A third possibility is that the Jingtai and zhi characters were altered after the Jingtai period. This would appear to be an unlikely option. Firstly, it would still be unclear why the last character has been replaced. Secondly, whilst there are apocryphal Jingtai marks, these would appear to be arguably exclusive to cloisonné enamel works of art, and most often added during the 17th and 18th century. It seems unlikely that later in the Ming period an apocryphal Jingtai mark would be made to replace an earlier Ming Imperial reign mark, and even less likely and far-fetched that a vessel of such importance would be produced in the Qing period with an apocryphal cast Ming mark which was then later changed to Jingtai.

    In conclusion, the most likely possibility is that the Jingtai and zhi characters are original to the casting of the vessel and their borders would have originally been covered with gilt which has since worn.

    The Jingtai Emperor
    The Jingtai Emperor, Zhu Qiyu (b.1428 – d.1457; reigned 1449-1457), was the second son of the Xuande Emperor and replaced his brother the Zhengtong Emperor on the throne when the latter was captured by the Oyrat Mongols following the defeat in the Battle of the Tumu Fort in 1449. When the Zhengtong Emperor was released in 1450 he was granted the title of Emperor Emeritus. However, when the Jingtai Emperor's death was imminent, the Emperor Emeritus deposed him and took the throne under the reign name of the Tianshun Emperor.

    The Jingtai Emperor's interest in Buddhism is evident from his wish in 1453 to have a full-scale visit to the Longfusi (Abundant Blessings) temple, which was newly constructed at Imperial expense near the Forbidden City. See S.Naquin, Peking: Temples and City Life 1400 – 1900, Berkeley, 2001, pp.29-31, 152. However, due to objections from the Ministry of Rites, the visit did not take place.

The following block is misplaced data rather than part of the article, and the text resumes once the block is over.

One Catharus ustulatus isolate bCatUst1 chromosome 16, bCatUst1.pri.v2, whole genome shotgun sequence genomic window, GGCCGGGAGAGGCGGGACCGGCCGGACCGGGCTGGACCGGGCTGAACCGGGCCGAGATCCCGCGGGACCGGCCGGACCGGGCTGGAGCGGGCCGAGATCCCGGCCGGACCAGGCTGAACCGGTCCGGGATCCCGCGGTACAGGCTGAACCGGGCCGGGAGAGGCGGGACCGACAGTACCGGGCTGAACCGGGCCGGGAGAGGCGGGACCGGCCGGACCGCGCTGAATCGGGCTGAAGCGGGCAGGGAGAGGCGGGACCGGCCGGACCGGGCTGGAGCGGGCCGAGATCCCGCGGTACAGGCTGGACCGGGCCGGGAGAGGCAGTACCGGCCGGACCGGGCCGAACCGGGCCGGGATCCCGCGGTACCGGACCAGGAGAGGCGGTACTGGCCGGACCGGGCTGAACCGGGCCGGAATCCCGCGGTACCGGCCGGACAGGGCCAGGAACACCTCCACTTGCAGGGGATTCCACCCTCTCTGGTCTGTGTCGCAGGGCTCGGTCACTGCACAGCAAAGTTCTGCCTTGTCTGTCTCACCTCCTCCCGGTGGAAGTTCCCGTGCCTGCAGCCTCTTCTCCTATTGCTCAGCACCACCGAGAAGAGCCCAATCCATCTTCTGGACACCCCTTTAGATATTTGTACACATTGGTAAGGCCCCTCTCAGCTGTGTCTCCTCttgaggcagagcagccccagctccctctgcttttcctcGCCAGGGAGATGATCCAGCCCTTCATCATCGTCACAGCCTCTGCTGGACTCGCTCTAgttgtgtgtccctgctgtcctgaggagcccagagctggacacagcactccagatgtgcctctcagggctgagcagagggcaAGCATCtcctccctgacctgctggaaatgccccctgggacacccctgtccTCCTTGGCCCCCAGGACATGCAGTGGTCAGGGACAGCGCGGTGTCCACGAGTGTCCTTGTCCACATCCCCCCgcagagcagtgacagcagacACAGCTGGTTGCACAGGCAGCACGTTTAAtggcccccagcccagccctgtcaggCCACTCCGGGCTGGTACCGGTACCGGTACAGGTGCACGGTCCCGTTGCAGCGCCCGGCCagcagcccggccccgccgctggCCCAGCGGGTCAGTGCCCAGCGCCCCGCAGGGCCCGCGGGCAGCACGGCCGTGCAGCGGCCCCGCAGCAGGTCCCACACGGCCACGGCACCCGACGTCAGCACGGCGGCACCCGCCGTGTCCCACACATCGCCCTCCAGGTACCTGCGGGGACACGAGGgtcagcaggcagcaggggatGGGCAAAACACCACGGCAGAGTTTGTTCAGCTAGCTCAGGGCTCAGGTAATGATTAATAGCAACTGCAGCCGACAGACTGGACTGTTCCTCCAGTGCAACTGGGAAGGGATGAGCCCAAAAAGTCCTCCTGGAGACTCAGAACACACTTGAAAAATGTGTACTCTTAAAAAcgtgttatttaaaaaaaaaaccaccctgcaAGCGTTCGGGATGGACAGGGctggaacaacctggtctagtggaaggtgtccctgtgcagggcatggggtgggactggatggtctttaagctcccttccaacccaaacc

It is also possible to draw a comparison from the case of the Yongle Emperor who supported the legitimacy of his rule and Mandate from Heaven, having usurped the throne from the Jianwen Emperor, by inviting Tibetan Buddhist monks such as Deshin Shekpa, who provided him with portents and omens demonstrating Heaven's favour.

    The Jingtai Emperor faced a comparable situation, when he chose to remain on the throne despite the release of the Zhengtong Emperor from captivity in 1450, having placed the now Emperor Emeritus in house arrest, until the former's imminent death in 1457, when the Emperor Emeritus staged a coup and regained the throne as the Tianshun Emperor.

    Furthermore, the death of Jingtai's son, Zhu Jianji, the declared heir apparent, in March 1453, who was made heir, deposing Zhengtong's infant son Zhu Jianshen, was interpreted as evidence of Heaven's displeasure.

    Additionally, China experienced famine between 1450-1455, coinciding with the majority of the Jingtai reign, which likely also contributed to a loss of faith in the Emperor's mandate to rule. One official said to the Jingtai Emperor in 1454: "Restore the Prince's [Zhu Jianshen] status as heir apparent; secure the great foundation of the realm. If this is done, then gentle weather will fill the realm and the disasters will end of their own accord." The Emperor ordered the man to be executed but when the next day a sandstorm shrouded the capital, fearing that this was Heaven's rebuke, he revoked his order. See T.Brook, The Troubled Empire: China in the Yuan and Ming Dynasties, Cambridge MA., 2010, p.97.

    The traumatic event of a capture of an Emperor could have led to the toppling of the Ming Empire. The enthronement of the Zhengtong Emperor's half-brother as the Jingtai Emperor (preferring him over Zhengtong's infant son), and his continuous rule even after Zhengtong's release, would have cast doubts over his Mandate from Heaven to rule. The death of the Jingtai Emperor's heir apparent, was interpreted as loss of Heaven's favour, as was the famine. Each of these were key events - easily interpreted as evidence of loss of Mandate from Heaven to rule - emphasising the importance of reinforcing the perception of maintaining Heaven's favour. As in the case of the Yongle Emperor, the Jingtai Emperor could have equally demonstrated Heaven's favour by religious patronage and Imperial gifts to important monasteries and temples, uniquely represented in this important Imperial monumental Buddhist butter lamp.